As it became an imperative in the last few years for organizations to invest in diversity, a few have started identifying better ways to support and act on inclusion. At Etsy, where employees’ happiness and gender diversity has been an integral part of their culture and identity since 2013-2014, they recently took a new stand towards their commitment to inclusion through various initiatives.
At Etsy, more than 50% of the executive team and half of the board of directors are women. More than 30% of their engineers identify as women/non-binary, and more than 30% are people of color. They recently published their company’s five Guiding Principles, of which one of them states: We embrace differences, making diversity and inclusion integral part of their company’s mission to Keep Commerce Human:
We embrace differences.
Diverse teams are stronger, and inclusive cultures are more resilient. When we seek out different perspectives, we make better decisions and build better products.
Etsy’s leadership took greater ownership and accountability throughout the organization for baking-in inclusion within their employees’ lifecycle journey: from recruitments, career development, quantifiable benefits, promotions, competency and performance assessments, retention, as well as in everyday business interactions. As an example, to hire the best engineers without bias, they reevaluated and improved their recruiting and hiring processes through sponsoring and attending conferences dedicated to underrepresented groups in technolgy. They set up employee resource groups (ERGs) that have executive sponsors in order to empower these ERGs and allow them to have a direct feedback mechanism with management and executives. Their new retention programs include evaluating inconsistencies across the organizations, and addressing discrepancies that might indicate bias around compensation, titles, opportunities to attend conferences and trainings, and promotion cycles.
In 2013, Deloitte published a research report showing why and how diverse teams drive better business outcomes, and also outperform homogenous teams. Additional research is showing that individuals’ willingness to disagree increases considerably if the group is diverse. Therefore, diverse teams are less prone to group-think, can solve complex problems better, which leads to creative decisions and greater innovation.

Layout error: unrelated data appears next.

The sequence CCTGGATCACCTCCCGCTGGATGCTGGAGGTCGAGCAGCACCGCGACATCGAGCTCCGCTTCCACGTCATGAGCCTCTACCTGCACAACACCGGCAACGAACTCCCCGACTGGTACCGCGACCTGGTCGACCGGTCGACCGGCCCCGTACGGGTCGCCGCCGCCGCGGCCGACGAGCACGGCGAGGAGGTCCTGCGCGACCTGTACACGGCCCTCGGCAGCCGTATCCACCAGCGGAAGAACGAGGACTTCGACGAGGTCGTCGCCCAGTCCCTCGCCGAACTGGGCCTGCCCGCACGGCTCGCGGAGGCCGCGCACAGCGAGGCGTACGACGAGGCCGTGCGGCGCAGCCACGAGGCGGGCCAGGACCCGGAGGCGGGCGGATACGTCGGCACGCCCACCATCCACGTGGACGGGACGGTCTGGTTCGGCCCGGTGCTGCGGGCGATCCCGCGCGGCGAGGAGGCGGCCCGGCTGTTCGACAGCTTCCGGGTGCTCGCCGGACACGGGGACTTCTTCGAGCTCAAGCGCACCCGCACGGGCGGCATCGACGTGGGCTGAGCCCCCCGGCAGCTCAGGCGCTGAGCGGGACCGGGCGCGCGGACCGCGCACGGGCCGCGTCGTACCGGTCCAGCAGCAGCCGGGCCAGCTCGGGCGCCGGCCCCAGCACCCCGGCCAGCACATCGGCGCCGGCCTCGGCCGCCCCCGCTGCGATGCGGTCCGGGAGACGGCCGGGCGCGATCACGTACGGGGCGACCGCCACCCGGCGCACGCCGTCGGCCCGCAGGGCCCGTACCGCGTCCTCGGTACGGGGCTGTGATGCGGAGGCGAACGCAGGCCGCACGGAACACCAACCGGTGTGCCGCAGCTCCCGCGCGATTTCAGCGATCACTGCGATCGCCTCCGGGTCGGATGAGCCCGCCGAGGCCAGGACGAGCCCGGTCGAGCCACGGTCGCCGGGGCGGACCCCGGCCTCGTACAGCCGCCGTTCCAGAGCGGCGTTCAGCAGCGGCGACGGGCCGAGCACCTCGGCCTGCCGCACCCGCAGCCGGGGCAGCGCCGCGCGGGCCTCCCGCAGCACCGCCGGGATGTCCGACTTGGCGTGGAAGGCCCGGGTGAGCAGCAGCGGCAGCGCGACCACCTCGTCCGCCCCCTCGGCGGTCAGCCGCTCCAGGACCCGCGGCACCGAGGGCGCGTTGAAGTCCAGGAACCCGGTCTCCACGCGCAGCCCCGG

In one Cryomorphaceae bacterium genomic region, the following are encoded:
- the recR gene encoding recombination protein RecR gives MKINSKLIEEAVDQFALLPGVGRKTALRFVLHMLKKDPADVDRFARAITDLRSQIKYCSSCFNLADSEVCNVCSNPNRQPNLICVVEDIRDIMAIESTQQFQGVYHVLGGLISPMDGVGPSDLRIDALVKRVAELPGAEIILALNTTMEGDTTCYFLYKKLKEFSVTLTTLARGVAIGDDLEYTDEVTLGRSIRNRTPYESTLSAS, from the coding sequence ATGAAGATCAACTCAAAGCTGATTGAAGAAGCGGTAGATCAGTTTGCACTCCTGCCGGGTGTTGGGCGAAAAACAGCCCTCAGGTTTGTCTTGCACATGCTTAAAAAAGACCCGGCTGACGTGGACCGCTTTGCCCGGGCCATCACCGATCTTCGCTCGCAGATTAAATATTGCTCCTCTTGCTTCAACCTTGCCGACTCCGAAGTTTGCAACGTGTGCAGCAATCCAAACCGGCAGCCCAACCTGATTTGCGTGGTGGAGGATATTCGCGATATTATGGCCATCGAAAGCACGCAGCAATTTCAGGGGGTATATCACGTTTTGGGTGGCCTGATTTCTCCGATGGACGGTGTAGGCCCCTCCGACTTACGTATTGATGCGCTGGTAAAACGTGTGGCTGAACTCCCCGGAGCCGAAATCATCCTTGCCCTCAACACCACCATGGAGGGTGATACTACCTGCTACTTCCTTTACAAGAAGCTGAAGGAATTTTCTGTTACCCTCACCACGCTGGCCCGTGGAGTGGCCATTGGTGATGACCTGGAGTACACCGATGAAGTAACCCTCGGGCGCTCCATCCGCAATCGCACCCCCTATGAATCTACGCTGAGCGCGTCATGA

Etsy’s leadership committed to bringing external subject matter expert technologists, authors and thought leaders to speak with their engineering teams, allowing them to be exposed to not just global technology trends, but also to other aspects of teams' collaboration that have a direct impact on their development and the quality of their work. These initiatives contribute to raising awareness about unconscious bias, and foster a greater inclusive environment. Etsy's engineers are able to develop a better understanding of the importance and benefits of inclusion on human interactions and innovation.
Mike Fisher, CTO at Etsy, recently published an article about Etsy’s active engagement in diversity and inclusion, in which he mentioned that failing to be diverse and inclusive would fail their core mission and values to Keep Commerce Human. He also stated that Etsy wants to be leaders in the industry with regards to diversity and inclusion. It is not only the right thing to do, but it’s the right thing to do for our business.
An ex-Etsy employee, Lara Hogan, published lessons from her employment at the company, which aligns well with various of Etsy's blog posts on diversity. According to her experience, Etsy and its leadership invest a great deal of efforts in mentoring their talent and in its women’s advancement. According to Hogan, they are successful because they deploy tangible tactics, iterate based on feedback, and measure their results regularly.